"I'll be there," Rocket responds instantly, before he laps into a wilted sort of pause, his eyes rimming white as he spins them to and fro inside their sockets, as if some part of him is wonderingif— he wasn't supposed to see that peculiar little stray jolt of static energy and fizzling light. His throat works once, nervously, and then he wipes slim knuckles against his cheek. "I can't— really get to YouTube," he ofers, finally. "I don't have a computer or Internet or stuff like that. Uhh. Could you—

"Would you mind just— telling me?" Optimistically, his arm buckles his sorceror's staff close to his ribs, his round face taking up the intent expression of Listening.

"I basically just told you." Shard says, craning his head at the smaller man. "I asked everyone to donate food and supplies to Staten. So they will. I have confidence in that. And I'm expecting…" A shitload? No that's inappropriate. "A lot." Vincent explains gently. "So I imagine others are going to be there too. Others that might not be so receptive to me handing out food to the masses."
"A lot of people out there owe me favors. A lot of people…" He gives a shrug. "Look up to me. And a lot of people just want to be able to say they've done something good during the month. We'll get a lot." He gives a smirk to Rocket. "I appreciate the help, Rock."

Basically, Rocket almost repeats, but he stops, wary of something like the man's temper. Those sparks that his fingers shat into open air were not the glittery lights of harmless optimism, after all. No, that was something with potency, potential for violence, and quite possibly a burninating sensation if he gets too close. He's had his share of mutant pirates and early-manifested orphans. He knows, if only a little. "I meant," he says, studying that smirk as if wishing he had a light to hold it up against, as if that would disambiguinate the shadowy receses of Shard's other motivations— because everyone has other motivations. "I meant— where?"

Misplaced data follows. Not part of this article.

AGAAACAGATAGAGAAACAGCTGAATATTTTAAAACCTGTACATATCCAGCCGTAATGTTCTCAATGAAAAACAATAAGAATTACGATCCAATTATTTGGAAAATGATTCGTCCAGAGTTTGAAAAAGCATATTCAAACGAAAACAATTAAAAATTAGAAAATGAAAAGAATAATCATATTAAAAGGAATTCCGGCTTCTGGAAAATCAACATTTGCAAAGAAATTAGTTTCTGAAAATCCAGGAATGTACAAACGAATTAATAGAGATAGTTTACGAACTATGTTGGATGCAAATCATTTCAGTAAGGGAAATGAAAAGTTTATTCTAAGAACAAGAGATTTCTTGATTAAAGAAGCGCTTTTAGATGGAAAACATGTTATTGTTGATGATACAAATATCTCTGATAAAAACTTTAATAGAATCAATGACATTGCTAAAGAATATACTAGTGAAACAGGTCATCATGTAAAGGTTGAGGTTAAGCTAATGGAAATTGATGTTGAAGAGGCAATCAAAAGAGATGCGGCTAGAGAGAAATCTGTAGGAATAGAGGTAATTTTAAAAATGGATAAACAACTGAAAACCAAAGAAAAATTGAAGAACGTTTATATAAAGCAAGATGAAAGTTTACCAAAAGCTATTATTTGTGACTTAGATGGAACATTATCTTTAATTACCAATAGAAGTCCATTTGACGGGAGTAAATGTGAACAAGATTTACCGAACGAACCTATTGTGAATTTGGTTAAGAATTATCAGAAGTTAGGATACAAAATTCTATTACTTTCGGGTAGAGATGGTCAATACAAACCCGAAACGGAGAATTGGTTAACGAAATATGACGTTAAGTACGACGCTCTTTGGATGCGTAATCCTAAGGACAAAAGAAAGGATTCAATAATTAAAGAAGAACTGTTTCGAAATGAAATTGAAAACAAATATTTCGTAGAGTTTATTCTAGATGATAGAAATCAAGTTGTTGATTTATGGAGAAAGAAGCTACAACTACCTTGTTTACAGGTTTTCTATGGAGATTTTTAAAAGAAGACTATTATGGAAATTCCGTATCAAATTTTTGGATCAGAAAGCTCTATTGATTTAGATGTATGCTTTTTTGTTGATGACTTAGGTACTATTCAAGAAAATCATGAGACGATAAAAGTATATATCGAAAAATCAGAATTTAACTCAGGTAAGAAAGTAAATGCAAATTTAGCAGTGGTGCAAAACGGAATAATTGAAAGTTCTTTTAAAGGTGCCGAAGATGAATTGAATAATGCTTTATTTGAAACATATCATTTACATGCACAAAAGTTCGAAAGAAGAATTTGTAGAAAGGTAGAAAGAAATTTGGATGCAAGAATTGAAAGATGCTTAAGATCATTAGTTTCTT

Oh. That. "The old boat graveyard. Over, yonder." He motions with one hand in the general direction. "Should be a pretty massive crowd. I don't think you could miss it." Vincent murmurs, taking another step forward he reaches out slowly to place his hand on Rocket's shoulder gently. A small squeeze before he drops it back down. "Saturday. See ya there. Rock." A genuine smile is flashed before Shard takes a step past the boy.

It doesn't occur to Rocket until the man is two, three steps past that HE COULD HAVE BEEN INCINERATED UPON TOUCH. He almost hits himself with his stick when he hefts it upright this time, jerking stiff, blinking at the big man's turned back.

His skinny jaw lapses open for a protracted moment. Swiiings ever so slightly in the buzz and press of the wind that the harbor's funnelling down toward them. Saturday. Massive crowd. No one does anything in the mornings on Staten Island, which narrows the margin of time enough that the river rat doesn't see any point in asking for a more specific schedule. It's not like he owns a watch or a cellphone, anyway. "You'll have to run away until Saturday!" he croaks out, suddenly: a reminder. "You can't face off with the crazy mofos until you're done with the hope. On Saturday."